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The rise of edge

Currently the cloud has thousands of datacenters scattered around the world. For example, an Indian user in Chennai might be accessing his video feed for Hotstar from a datacenter in Delhi or even Singapore.

India has one of the world’s highest data usage per smartphone, fueled by rich video content. For example, Indian smartphone users now download an average of about 8.5 gigabytes of data a month – or potentially more than 40 hours of video – off mobile networks without using Wi-Fi according to Analysys Mason.

Therefore, network builds are all about content delivery with excellent customer experience. Network architects are mindful of where this content is getting generated, where it gets cached, where it gets consumed, and what is the end-user experience during the consumption.

This thought is bringing change in the way content is accessed. Driven by the need to get data and applications closer to the user, hundreds of thousands of scaled-down data centers will come up at the edge of the network to form the edge-cloud. Operators are distributing content toward the edge, thereby creating a distributed cloud architecture. This shift to the edge is necessitated by several factors, most importantly, latency and cost.

Edge-cloud will utilize caching that will respond to, or – better yet – anticipate, local streaming demands. In addition, localized edge compute will be able to host persistent or on-demand applications with strict latency constraints.

These new edge-cloud nodes will in many ways resemble large data centers. However, they may operate at a central office, a cell-tower aggregation site, or a headend. With that kind of affordable, flexible architecture in place, the edge-cloud will be able to spin up content and applications as needed.

Most content could be unidirectional, such as watching a video feed. But there is also content that is bidirectional, and response-based, such as gaming.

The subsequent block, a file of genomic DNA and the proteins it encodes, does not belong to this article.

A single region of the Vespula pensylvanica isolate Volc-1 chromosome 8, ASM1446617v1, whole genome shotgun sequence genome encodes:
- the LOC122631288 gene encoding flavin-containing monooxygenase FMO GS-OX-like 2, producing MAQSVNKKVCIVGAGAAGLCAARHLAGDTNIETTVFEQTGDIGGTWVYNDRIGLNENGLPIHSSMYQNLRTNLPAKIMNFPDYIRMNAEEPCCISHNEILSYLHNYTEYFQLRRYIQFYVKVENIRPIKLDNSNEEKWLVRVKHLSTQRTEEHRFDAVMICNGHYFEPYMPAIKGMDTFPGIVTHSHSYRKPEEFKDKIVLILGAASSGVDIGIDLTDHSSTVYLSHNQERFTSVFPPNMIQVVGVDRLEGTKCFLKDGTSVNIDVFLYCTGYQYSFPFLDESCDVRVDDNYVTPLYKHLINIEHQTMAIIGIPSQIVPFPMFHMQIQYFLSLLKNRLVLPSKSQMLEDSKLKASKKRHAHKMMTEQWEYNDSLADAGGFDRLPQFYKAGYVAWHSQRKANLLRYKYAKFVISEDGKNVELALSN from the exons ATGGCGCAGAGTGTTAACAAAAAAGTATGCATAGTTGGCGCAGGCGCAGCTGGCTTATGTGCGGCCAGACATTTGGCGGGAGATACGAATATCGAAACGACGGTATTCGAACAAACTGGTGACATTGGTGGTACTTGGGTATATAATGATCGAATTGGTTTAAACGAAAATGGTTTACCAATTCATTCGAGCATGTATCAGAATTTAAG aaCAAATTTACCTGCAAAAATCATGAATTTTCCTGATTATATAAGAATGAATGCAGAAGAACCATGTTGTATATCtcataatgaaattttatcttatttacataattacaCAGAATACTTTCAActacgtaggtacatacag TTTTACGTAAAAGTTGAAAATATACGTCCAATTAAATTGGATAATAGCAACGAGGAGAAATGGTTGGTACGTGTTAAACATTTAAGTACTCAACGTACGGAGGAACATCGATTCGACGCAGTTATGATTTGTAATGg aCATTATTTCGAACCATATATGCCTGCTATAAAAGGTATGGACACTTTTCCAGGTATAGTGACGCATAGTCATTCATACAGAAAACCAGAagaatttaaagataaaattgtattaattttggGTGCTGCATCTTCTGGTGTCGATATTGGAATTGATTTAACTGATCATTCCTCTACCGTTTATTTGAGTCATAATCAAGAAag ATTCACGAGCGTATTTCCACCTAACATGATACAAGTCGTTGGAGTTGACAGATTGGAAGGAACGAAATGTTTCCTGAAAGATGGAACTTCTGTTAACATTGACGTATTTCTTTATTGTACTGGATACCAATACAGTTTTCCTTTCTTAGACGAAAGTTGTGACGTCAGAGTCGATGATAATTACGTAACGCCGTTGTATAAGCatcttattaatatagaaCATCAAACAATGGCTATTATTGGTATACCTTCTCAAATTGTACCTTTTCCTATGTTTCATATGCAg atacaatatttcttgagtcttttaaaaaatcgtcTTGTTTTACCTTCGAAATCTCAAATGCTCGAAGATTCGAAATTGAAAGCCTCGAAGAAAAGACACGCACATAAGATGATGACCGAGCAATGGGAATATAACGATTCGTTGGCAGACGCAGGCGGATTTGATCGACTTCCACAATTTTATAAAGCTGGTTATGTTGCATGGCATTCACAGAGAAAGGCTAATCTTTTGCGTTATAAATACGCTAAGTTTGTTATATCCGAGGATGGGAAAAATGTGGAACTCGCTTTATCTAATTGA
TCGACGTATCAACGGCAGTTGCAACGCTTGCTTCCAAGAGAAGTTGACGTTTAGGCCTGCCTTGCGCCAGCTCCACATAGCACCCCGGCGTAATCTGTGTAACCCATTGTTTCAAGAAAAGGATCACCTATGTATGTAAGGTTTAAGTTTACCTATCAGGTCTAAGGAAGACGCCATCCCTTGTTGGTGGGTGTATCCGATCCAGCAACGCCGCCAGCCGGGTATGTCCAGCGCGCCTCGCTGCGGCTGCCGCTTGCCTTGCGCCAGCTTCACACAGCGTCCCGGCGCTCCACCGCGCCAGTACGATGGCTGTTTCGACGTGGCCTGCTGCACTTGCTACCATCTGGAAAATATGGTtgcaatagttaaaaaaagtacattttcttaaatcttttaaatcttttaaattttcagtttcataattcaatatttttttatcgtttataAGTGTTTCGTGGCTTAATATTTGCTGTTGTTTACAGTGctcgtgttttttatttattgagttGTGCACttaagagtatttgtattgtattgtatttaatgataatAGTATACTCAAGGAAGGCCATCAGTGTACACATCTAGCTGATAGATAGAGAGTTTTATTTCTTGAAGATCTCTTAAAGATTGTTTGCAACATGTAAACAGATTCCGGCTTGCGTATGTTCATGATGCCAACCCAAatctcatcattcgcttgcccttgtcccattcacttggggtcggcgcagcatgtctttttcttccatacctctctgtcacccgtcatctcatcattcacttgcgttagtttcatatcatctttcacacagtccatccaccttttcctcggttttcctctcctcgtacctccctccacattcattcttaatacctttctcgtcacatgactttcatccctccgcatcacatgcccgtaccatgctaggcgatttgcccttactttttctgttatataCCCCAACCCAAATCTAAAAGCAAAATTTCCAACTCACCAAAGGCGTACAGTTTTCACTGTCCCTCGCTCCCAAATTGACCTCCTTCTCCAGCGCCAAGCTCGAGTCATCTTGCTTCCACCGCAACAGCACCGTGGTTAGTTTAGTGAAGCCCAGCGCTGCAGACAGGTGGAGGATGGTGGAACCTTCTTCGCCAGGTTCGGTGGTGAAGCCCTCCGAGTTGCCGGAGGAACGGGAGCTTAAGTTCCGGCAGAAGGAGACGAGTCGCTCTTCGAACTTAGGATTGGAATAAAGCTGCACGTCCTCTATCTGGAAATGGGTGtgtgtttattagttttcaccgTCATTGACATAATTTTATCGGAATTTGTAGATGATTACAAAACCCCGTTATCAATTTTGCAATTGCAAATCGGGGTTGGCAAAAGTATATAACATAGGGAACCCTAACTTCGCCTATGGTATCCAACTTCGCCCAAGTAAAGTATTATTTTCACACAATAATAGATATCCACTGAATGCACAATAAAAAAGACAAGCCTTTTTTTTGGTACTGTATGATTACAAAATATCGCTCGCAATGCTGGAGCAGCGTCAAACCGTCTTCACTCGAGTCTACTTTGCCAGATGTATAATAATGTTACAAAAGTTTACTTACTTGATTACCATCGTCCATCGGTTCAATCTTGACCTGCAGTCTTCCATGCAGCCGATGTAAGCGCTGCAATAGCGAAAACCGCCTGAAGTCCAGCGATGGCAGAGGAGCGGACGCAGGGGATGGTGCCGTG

The type of content and the required user experience determine what edge-compute should look like, how far away from the users the edge should be created, and necessary performance functions.

In edge-cloud, location matters. Placing edge-cloud data centers near clusters of end users or devices that will benefit from higher performance and lower cost is important. Such locations might include tele-dense areas of mobile users that are streaming video, along highways for public safety applications, near factories or warehouses using manufacturing or logistics automation, or close to healthcare facilities.

The edge-cloud will be a unique ecosystem of open and interconnected data centers, which will include data center operators and service-provider partnerships. In fact, that ecosystem will underpin the edge-cloud to achieve critical mass.

The value that service providers have is the real estate and end customers. They own thousands of edge sites; they own the connect network and the infrastructure and capability to run these sites.

The capability is very regionalized, and it is extremely difficult for a data center operator to replicate. On the other hand, the value of data center operators is in their cloud experience and the software capabilities to disaggregate the compute between the data center and at the edge of the network.

The edge will be closer to the user – maybe just across town or down the street. The edge plays a key role in improving customer experience. We need to build an ecosystem where data center operators and service providers can collaborate to bring an exceptional user experience.

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